“Black Widow” Shows Theatrical Exclusivity is the Way Forward

Black Widow

Strong opening and long-term performance in all windows undercut by simultaneous release; cannibalization of theatrical and later PVOD, and piracy reduce overall revenue

Los Angeles ( July 18, 2021 ) -

“Black Widow’s” excellent reviews, positive word of mouth, and strong previews and opening day total ($13.2 million/$39.5 million) led to a surprising 41% second day drop, a weaker than expected opening weekend, and a stunning second weekend collapse in theatrical revenues. Why did such a well-made, well-received, highly anticipated movie underperform?

Despite assertions that this pandemic-era improvised release strategy was a success for Disney and the simultaneous release model, it demonstrates that an exclusive theatrical release means more revenue for all stakeholders in every cycle of the movie’s life.

Based on comparable Marvel titles, and other successful pandemic-era titles like “F9” and “A Quiet Place 2” opening day to weekend ratios, “Black Widow” should have opened to anywhere from $92-$100 million. Based on preview revenue, compared to the same titles, “Black Widow” could have opened to anywhere from $97 to $130 million.

Early analysis pointed at the $60 million in Premier Access revenue and compared it to the domestic theatrical of $80 million and declared it a success, especially because Disney keeps every dollar of home release. It does not. Approximately 15% of revenue goes to the various platforms through which consumers access Disney+.

It ignores that Premiere Access revenue is not new-found money, but was pulled forward from a more traditional PVOD window, which is no longer an option.

Further, the $60 million is the global total and should be compared to the $158 million theatrical total.

The average number of people per household in the U.S. is 2.37. One can assume the family-oriented Disney+ household is larger. How much? How much password sharing is there among Disney+ subscribers? Combined with the lost theatrical revenue and forgone traditional PVOD revenue, the answer to these questions will show that simultaneous release costs Disney money in revenue per viewer over the life of the film.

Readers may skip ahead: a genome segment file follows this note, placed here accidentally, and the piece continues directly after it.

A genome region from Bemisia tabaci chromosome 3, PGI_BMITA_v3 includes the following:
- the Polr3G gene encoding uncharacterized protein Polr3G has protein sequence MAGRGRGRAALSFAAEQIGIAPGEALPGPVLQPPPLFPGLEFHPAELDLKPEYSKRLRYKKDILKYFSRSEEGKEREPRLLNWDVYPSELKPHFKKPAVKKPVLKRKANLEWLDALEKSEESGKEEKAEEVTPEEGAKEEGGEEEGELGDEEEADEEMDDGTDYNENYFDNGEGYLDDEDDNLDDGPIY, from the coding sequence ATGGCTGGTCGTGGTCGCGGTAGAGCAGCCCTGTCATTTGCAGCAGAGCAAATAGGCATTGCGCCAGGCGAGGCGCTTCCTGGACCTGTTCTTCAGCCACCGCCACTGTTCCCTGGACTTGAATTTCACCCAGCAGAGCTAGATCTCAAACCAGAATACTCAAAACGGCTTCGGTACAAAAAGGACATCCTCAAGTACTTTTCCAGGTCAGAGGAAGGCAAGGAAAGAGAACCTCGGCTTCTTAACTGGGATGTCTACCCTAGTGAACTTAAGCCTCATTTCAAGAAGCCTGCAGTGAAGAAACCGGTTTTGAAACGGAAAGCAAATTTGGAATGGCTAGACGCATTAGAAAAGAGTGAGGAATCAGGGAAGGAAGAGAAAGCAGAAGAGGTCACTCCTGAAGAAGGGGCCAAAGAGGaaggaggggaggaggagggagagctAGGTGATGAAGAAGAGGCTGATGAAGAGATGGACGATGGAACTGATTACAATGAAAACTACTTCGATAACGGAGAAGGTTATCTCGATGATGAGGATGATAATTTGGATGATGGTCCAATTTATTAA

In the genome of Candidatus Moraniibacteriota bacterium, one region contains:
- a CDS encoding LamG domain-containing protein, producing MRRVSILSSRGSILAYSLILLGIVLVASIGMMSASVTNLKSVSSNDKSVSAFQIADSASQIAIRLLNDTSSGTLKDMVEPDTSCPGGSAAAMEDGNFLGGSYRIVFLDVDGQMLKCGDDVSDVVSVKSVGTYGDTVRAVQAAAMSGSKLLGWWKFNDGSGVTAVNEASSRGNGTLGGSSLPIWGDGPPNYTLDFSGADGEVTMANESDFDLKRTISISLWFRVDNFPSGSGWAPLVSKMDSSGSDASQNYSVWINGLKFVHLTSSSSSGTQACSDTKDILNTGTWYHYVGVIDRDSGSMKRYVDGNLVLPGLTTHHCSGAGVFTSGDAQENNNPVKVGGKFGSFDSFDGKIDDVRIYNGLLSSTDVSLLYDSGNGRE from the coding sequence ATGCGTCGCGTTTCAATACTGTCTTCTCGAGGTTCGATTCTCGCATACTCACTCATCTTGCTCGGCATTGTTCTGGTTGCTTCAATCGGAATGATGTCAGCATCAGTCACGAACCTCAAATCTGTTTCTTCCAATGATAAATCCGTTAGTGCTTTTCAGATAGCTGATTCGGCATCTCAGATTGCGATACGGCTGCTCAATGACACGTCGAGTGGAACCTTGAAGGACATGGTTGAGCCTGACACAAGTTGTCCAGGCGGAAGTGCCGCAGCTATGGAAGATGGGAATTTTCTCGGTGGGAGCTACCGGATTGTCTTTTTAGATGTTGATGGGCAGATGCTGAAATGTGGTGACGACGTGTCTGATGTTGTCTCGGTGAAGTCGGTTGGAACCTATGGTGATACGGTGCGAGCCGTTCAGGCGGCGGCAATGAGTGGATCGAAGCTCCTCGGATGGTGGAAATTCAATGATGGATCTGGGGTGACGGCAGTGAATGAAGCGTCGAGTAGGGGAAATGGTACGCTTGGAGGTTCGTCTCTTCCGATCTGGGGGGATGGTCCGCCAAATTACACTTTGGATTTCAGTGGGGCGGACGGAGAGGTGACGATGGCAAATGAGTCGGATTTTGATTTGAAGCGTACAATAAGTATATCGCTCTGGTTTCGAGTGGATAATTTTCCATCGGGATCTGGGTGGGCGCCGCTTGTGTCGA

Piracy no doubt further affected “Black Widow’s” performance, and will affect its future performance in international markets where it has yet to open.

Pristine digital copies became available within minutes of release on Disney+. Black Widow was the most torrented movie for the week ending July 12.


It is also available on myriad illegal streaming sites all over the Internet.

This was also the case for all simultaneous releases (“Wonder Woman 1984,” “Godzilla vs Kong,” “Cruella,” “Mortal Kombat”). This did not happen for “F9” or “A Quiet Place 2.” How much money did everyone lose to simultaneous release piracy?

The many questions raised by Disney’s limited release of streaming data opening weekend are being rapidly answered by “Black Widow’s” disappointing and anomalous performance.

The most important answer is that simultaneous release is a pandemic-era artifact that should be left to history with the pandemic itself.

About NATO
The National Association of Theatre Owners is the largest exhibition trade organization in the world, representing more than 35,000 movie screens in all 50 states, and more than 32,000 additional screens in 101 countries worldwide.

Headquartered in Washington, D.C., with a second office in Los Angeles, California, NATO represents its members in the heart of the nation’s capital as well as the center of the entertainment industry. From these vantage points, NATO helps exhibition influence federal policy-making and work with movie distributors on all areas of mutual concern, from new technologies to legislation, marketing, and First Amendment issues. www.natoonline.org @NATOCinemas